The predictive scope of constraint-based modelling has been extended beyond metabolism either by explicitly accounting for non-metabolic components in the constraint-based modelling approach or by coupling with other modelling frameworks. Metabolites are represented by circles. a | The transcription and translation of the necessary mRNA, proteins and cofactors have been explicitly represented in a constraint-based modelling framework alongside the metabolism of Thermotoga maritima83 (upper panel). This allows simultaneous computation of metabolic fluxes, mRNA transcript expression and proteome levels (lower panel). b | Metabolic models have also been coupled with other modelling frameworks. The probability of metabolic gene activation and repression by transcription factors (TFs) can be computed using a probabilistic transcriptional regulatory network that is based on high-throughput data sets (upper panel). The calculated probabilities are then relayed into the constraints of the metabolic reaction fluxes in the constraint-based model89, which allow prediction of TF-knockout phenotypes (lower panel). c | Structural systems biology can predict biophysical properties of proteins. One study91 calculated the individual activity changes of each metabolic enzyme during temperature shift. The combined effect of all the metabolic enzymes on the cell was computed by integrating the individual enzyme changes into the flux constraints of the Escherichia coli constraint-based model (upper panel), which allowed growth rate to be predicted as a function of temperature (lower panel). Enz, enzyme; NTP, nucleoside 5′-triphosphate; P, probability.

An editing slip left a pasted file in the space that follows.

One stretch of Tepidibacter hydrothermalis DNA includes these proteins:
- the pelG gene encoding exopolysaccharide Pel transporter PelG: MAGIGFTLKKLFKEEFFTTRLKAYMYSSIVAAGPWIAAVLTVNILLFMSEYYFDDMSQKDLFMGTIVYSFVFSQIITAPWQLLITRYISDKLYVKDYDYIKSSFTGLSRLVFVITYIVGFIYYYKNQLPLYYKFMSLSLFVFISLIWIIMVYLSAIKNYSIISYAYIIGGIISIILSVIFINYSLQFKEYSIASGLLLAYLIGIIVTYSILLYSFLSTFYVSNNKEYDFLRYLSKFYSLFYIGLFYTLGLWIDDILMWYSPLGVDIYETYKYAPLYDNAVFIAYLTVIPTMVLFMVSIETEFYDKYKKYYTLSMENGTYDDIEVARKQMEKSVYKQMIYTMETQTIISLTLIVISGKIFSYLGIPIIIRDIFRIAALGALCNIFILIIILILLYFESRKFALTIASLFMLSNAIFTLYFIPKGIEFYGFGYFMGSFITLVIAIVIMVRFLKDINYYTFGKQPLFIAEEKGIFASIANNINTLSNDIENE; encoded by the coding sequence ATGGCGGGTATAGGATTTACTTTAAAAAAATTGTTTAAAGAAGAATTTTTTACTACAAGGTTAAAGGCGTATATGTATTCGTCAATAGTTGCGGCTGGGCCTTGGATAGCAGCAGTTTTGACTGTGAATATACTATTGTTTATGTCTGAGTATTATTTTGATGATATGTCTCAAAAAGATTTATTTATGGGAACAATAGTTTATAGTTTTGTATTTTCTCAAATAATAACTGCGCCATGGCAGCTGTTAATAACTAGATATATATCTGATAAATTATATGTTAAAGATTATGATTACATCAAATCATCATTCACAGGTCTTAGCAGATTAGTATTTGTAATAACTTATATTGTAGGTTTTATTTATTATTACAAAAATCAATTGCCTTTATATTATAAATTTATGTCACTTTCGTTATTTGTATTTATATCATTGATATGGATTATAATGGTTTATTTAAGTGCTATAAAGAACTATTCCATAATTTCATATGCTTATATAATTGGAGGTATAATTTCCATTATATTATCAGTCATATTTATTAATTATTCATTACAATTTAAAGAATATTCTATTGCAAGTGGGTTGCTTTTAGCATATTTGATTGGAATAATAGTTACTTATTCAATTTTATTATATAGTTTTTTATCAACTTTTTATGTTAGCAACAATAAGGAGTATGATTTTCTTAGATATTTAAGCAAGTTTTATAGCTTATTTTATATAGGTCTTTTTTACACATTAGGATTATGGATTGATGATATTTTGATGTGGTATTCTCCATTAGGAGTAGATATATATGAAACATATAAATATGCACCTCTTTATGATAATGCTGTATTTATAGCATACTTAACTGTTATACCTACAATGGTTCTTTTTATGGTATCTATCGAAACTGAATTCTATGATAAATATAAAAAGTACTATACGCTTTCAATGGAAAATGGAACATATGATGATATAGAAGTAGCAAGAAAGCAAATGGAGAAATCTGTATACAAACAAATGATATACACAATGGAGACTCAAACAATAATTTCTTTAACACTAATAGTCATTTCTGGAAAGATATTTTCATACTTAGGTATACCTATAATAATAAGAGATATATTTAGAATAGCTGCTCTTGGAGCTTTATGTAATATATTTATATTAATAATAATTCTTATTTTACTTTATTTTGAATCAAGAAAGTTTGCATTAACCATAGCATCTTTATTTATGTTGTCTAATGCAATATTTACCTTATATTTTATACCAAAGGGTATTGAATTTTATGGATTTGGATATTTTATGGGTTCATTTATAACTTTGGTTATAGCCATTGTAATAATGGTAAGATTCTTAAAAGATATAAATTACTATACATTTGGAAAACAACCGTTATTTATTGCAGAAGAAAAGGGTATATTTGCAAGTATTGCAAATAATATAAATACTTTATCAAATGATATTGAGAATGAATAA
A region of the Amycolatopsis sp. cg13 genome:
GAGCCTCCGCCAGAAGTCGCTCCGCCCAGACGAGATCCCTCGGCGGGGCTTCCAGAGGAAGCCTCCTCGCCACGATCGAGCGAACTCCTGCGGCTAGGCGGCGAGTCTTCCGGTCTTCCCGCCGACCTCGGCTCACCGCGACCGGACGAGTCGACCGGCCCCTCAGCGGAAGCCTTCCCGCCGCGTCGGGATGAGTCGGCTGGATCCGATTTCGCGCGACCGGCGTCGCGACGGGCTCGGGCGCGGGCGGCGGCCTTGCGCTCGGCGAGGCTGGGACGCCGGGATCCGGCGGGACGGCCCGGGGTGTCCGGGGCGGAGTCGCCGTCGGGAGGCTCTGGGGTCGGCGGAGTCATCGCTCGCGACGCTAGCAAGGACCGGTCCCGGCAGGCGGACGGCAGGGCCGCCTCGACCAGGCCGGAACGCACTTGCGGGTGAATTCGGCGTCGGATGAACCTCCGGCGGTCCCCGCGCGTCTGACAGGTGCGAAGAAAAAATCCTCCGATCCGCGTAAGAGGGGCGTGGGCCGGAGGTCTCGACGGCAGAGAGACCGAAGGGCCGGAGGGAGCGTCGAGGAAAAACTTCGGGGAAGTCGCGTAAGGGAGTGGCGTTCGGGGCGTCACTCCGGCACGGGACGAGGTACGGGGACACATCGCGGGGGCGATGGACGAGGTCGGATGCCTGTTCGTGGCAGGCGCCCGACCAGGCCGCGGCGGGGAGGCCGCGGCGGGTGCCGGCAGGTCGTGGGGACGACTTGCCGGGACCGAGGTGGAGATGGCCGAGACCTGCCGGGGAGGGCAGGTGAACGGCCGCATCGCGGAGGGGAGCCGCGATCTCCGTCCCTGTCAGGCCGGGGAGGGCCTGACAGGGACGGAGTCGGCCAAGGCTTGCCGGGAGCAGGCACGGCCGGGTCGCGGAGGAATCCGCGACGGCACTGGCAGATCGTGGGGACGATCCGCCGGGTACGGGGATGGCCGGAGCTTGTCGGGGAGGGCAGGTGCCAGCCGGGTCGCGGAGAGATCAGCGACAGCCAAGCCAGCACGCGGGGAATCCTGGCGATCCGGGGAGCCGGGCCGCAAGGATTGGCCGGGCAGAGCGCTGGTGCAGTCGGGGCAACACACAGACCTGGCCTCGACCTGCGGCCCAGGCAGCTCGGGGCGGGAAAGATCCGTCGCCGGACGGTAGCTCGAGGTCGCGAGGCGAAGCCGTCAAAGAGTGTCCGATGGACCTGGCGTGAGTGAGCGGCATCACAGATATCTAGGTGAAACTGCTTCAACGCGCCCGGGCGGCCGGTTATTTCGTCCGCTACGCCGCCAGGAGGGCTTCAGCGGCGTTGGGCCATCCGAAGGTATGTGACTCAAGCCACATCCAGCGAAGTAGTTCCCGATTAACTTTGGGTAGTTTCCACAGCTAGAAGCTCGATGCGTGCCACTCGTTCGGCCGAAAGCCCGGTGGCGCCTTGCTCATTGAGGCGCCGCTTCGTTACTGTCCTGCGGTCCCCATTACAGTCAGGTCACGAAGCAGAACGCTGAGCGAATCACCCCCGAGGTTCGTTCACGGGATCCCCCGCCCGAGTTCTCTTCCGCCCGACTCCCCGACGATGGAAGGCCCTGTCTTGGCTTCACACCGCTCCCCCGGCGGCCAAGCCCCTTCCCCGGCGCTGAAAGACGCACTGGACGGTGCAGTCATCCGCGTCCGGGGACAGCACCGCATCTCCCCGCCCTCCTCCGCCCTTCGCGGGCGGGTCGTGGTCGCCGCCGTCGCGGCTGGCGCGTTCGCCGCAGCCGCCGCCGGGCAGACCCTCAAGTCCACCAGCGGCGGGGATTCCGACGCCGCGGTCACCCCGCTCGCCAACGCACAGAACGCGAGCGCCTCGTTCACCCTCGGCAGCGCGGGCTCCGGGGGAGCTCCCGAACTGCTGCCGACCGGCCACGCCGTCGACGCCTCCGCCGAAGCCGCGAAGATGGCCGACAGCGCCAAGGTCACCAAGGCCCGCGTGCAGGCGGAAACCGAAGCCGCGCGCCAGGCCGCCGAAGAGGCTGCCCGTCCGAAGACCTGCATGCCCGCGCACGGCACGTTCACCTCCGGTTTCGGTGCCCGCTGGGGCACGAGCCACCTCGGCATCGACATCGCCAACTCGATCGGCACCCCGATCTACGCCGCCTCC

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  1. Department of Bioengineering, University of California, San Diego, 9500 Gilman Dr, La Jolla, California 92093–0412, USA.